The climate crisis is a human rights crisis and a women’s rights crisis, UN chief says

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UN Secretary-General Antonio Guterres addresses the 66th Session of the Commission on the Status of Women on 14 March. UN Secretary-General Antonio Guterres addresses the 66th Session of the Commission on the Status of Women on 14 March. UN Women/Ryan Brown

“Climate action must include investing in women activists, human rights defenders, and civil society organizations,” UN Secretary-General Antonio Guterres said in a virtual town hall with women representing a range of civil society organizations during the 66th session of the Commission on the Status of Women (CSW66).

 

“The triple planetary crisis of climate change, pollution and biodiversity loss pose an enormous threat to progress on women’s rights and gender equality,” he said. “Women and girls, particularly in Small Island Developing States, are bearing the brunt of climate-related droughts, landslides, floods, and hurricanes. The climate crisis is a human rights crisis – and a women’s rights crisis.”

UN Women Executive Director Sima Bahous echoed the sentiment, recognizing that in this time of intersecting and multiple crises, it is critical to hear from, and act upon the needs of women.

“This CSW is an important opportunity to make bold decisions to advance gender equality in the context of climate change, environmental degradation and disasters. We know that climate change is a risk multiplier, exacerbating existing gender inequalities and undermining women's and girls' rights to a clean, healthy, and sustainable environment,” said Ms. Bahous. “It is only through ambitious, cross-cutting actions that we can address the climate crises and fulfil the goals of the 2030 agenda for sustainable development.”

Civil society representatives from around the world tuned in and spoke up, calling for unified action that leaves no one behind in progress towards equality and sustainability around the world.

When we talk about climate change, we have to put indigenous women in that context,” said Tarcila Rivera Zea, an indigenous woman from Peru, founder of Chirapaq and representative of Religions for Peace. An indigenous woman without land, without access to resources, without a full life, cannot have a sustainable life. And that is we ask that in all situations we can understand that dimension of the collective rights as a people and the individual rights of indigenous women.”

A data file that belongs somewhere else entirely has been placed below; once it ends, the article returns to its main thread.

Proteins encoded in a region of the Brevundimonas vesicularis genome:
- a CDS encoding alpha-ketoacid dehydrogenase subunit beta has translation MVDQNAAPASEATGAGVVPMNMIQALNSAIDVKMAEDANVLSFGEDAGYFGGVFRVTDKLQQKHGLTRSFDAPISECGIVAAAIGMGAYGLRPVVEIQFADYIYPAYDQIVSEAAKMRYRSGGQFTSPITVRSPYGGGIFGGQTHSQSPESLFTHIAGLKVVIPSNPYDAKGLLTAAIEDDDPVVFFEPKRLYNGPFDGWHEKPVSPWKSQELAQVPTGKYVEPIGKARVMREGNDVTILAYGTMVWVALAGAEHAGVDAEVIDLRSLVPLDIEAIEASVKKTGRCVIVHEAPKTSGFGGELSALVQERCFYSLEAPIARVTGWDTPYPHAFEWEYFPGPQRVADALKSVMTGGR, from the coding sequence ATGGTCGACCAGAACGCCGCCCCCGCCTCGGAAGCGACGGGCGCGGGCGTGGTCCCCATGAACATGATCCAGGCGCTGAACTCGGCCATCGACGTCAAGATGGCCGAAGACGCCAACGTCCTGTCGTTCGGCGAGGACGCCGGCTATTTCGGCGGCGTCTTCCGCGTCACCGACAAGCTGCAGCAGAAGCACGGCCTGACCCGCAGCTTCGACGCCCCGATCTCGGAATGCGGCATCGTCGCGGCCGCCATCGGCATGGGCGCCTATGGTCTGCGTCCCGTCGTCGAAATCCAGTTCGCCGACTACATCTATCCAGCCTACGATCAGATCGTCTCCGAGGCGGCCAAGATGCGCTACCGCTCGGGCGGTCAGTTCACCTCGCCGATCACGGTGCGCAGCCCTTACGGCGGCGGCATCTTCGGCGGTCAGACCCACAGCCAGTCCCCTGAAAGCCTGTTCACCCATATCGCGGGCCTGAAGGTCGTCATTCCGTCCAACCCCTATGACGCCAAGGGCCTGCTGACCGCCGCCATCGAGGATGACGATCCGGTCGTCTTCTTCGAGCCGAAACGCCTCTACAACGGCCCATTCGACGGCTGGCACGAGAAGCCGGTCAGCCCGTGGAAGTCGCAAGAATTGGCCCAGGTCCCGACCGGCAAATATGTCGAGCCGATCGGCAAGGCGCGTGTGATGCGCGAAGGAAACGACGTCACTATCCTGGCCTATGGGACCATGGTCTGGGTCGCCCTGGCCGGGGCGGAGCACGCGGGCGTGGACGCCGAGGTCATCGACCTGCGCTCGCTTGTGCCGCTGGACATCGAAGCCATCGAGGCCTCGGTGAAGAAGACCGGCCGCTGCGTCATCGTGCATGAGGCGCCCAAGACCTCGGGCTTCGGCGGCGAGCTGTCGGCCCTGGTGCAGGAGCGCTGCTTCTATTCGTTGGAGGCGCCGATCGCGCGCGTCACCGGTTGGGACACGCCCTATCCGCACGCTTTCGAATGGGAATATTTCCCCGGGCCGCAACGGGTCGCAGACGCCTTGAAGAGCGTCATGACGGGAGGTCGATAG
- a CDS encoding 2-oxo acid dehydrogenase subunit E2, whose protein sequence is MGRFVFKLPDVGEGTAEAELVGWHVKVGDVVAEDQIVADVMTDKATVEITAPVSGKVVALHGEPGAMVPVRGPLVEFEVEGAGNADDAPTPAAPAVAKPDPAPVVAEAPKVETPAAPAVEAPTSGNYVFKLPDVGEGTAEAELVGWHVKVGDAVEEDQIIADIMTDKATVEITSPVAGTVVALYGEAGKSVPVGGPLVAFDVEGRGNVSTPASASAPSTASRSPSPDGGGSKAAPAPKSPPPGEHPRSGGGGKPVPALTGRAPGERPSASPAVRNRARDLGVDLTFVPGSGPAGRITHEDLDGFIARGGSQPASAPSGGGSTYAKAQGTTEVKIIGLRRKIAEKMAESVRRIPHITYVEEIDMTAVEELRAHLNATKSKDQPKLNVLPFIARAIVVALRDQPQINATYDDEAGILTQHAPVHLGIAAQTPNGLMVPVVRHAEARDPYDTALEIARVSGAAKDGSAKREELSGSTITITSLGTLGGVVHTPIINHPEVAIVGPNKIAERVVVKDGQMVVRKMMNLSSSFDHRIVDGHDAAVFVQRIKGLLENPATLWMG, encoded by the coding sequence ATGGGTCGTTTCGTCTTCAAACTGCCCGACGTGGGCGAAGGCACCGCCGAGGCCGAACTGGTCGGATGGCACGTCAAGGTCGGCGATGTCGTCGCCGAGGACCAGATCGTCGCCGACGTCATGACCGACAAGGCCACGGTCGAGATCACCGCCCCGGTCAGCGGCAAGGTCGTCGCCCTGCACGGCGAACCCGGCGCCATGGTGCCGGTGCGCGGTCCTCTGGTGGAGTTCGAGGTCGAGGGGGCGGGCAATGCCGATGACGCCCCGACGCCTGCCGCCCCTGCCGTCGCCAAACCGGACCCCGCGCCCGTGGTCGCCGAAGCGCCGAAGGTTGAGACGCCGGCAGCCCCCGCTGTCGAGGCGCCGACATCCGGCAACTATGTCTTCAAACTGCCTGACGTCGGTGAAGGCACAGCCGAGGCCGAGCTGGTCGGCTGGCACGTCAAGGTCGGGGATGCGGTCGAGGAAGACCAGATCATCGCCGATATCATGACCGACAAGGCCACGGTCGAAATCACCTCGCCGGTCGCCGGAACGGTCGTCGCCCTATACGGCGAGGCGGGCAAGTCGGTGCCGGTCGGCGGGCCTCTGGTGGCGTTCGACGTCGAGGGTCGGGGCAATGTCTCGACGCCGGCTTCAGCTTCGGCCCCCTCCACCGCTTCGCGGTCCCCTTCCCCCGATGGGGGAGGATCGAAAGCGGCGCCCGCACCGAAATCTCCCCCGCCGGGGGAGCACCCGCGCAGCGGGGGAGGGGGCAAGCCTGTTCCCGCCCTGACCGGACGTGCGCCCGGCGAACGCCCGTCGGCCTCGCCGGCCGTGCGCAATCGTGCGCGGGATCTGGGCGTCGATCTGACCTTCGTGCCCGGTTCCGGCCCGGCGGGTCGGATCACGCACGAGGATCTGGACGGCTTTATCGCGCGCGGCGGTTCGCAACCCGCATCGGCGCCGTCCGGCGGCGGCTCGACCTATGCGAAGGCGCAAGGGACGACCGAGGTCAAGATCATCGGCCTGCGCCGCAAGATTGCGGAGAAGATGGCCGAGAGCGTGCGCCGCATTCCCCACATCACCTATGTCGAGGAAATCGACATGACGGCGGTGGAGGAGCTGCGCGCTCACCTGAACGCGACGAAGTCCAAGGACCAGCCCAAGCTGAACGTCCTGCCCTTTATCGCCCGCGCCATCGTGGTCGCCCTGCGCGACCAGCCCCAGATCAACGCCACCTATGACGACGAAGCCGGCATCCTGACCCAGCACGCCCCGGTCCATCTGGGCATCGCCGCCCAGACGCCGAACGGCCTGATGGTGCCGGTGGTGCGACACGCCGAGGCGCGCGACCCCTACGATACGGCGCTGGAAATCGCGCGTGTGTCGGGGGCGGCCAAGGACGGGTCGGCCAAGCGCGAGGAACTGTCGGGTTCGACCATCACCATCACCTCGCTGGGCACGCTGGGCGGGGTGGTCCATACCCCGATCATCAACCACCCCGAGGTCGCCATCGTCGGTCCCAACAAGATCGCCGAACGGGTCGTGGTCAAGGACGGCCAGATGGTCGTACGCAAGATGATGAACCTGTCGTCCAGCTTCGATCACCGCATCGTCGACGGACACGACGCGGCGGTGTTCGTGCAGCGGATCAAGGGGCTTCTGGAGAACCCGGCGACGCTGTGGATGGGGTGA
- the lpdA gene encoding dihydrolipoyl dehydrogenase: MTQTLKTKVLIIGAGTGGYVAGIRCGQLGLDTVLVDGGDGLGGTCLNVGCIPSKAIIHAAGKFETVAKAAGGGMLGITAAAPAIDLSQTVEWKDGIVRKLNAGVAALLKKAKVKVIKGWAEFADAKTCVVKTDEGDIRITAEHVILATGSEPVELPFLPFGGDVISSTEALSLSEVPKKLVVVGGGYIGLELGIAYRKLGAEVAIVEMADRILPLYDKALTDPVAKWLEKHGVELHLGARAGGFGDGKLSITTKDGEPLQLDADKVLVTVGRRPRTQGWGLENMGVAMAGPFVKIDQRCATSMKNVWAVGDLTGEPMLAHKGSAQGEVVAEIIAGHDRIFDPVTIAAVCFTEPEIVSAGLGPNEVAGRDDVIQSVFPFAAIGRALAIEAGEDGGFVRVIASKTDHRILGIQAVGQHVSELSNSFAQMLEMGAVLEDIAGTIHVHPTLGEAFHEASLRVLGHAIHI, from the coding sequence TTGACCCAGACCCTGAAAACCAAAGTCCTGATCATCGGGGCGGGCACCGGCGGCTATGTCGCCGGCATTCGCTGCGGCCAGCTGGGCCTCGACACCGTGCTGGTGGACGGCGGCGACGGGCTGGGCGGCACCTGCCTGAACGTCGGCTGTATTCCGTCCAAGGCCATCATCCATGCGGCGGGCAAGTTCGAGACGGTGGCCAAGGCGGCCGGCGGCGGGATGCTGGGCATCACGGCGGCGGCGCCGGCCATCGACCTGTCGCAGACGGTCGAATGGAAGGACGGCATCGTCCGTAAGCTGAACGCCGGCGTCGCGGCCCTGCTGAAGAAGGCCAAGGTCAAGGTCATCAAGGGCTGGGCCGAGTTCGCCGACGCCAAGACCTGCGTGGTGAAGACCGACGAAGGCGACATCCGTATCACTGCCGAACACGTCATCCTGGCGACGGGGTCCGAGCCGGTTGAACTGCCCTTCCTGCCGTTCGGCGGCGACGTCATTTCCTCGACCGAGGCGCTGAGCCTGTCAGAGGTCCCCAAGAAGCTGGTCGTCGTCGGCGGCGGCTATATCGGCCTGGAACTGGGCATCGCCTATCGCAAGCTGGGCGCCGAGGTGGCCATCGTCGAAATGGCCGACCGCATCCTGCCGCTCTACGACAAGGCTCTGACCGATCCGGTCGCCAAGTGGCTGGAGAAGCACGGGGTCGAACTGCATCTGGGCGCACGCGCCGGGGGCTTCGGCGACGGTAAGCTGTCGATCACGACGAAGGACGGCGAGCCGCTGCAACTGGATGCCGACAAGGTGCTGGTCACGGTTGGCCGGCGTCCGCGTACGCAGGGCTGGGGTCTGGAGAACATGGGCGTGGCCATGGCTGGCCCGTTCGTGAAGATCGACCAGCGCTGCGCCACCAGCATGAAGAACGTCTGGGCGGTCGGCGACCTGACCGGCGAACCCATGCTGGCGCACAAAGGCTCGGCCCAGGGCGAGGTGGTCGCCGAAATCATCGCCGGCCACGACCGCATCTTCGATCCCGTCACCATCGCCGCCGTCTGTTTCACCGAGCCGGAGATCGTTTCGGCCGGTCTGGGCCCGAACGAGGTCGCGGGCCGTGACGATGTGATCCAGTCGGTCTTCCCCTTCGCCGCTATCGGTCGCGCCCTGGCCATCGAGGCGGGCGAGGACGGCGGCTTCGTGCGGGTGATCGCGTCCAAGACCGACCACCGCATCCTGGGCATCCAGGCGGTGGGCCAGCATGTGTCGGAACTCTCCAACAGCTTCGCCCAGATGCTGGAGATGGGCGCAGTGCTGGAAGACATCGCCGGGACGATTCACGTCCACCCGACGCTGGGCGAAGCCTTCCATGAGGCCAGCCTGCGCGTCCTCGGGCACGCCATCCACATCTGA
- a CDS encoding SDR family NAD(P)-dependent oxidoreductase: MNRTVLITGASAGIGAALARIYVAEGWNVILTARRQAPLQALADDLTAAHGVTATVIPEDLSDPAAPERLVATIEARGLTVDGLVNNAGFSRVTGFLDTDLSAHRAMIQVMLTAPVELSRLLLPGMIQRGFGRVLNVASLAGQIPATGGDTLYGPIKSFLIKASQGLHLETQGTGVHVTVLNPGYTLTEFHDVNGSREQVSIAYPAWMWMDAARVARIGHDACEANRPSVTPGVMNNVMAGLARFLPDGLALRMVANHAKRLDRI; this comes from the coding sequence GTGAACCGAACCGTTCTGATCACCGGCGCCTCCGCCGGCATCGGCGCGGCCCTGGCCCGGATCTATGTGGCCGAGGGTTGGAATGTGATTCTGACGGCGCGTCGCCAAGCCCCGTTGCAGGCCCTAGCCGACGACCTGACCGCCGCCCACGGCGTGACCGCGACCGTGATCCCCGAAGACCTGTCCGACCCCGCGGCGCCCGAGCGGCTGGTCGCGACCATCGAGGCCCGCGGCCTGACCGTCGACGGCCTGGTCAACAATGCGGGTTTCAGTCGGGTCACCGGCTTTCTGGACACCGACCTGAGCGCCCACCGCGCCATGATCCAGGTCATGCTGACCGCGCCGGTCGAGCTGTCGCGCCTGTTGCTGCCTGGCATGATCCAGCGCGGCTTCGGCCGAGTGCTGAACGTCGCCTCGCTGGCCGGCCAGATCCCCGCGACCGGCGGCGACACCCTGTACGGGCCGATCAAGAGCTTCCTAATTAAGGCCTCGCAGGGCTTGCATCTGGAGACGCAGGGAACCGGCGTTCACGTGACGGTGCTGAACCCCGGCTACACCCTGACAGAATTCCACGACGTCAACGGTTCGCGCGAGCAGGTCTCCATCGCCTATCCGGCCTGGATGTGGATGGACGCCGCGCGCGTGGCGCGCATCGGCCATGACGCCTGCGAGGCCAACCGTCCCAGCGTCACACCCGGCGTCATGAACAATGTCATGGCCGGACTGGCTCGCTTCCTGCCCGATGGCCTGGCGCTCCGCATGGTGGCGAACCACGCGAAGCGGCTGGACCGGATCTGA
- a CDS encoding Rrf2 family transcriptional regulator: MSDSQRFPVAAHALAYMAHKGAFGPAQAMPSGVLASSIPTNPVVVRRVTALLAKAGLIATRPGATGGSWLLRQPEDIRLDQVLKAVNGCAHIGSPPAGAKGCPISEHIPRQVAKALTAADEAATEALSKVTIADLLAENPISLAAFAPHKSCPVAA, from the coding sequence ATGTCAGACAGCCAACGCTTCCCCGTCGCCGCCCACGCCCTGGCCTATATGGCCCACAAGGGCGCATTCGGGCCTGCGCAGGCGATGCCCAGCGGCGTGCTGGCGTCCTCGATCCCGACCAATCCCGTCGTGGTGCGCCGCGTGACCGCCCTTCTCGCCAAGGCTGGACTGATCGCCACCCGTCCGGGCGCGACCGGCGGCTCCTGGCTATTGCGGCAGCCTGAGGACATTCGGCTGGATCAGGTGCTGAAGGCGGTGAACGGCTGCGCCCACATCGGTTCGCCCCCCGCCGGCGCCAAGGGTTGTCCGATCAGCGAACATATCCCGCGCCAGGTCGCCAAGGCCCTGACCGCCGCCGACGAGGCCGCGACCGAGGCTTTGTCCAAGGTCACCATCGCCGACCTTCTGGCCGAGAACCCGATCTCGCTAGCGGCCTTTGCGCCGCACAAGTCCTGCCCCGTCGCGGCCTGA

Speakers highlighted the needs of other marginalized and communities underrepresented in decision-making, such as youth, women with disabilities and LGBTIQ+ individuals to be at the centre of global conversations and plans for action, across all processes and systems.

Jeevika Shiv, a youth activist from India, emphasized the need to go beyond just a seat at the table for youth, but meaningful roles and contributions ensuring that “gender is not limited to one system, but young feminist leadership is driving what the UN actually moves forward and towards”.

Adding to that, Antonia Kirkland of Equality Now, drew attention to the need for equality in law, noting: “Climate justice, and many other issues are inextricably linked to legal equality, which is fundamental to gender equality generally.”

The Secretary-General committed to doing more on the inclusion of people with disabilities across the agenda going forward, saying: “The question of people with disability is not a minor question, it is not a peripheral question. We are far from doing enough, it has not yet received the full priority it deserves and I will do what I can to put this on the front line of our activities.”

Mr. Guterres closed the town hall meeting by reiterating the critical importance of women’s leadership in climate action.

“It is a battle in every country, in every society, to ensure that we have women in positions of leadership when it comes to climate, and we’ll be doing everything we can to support it,” he said.

 

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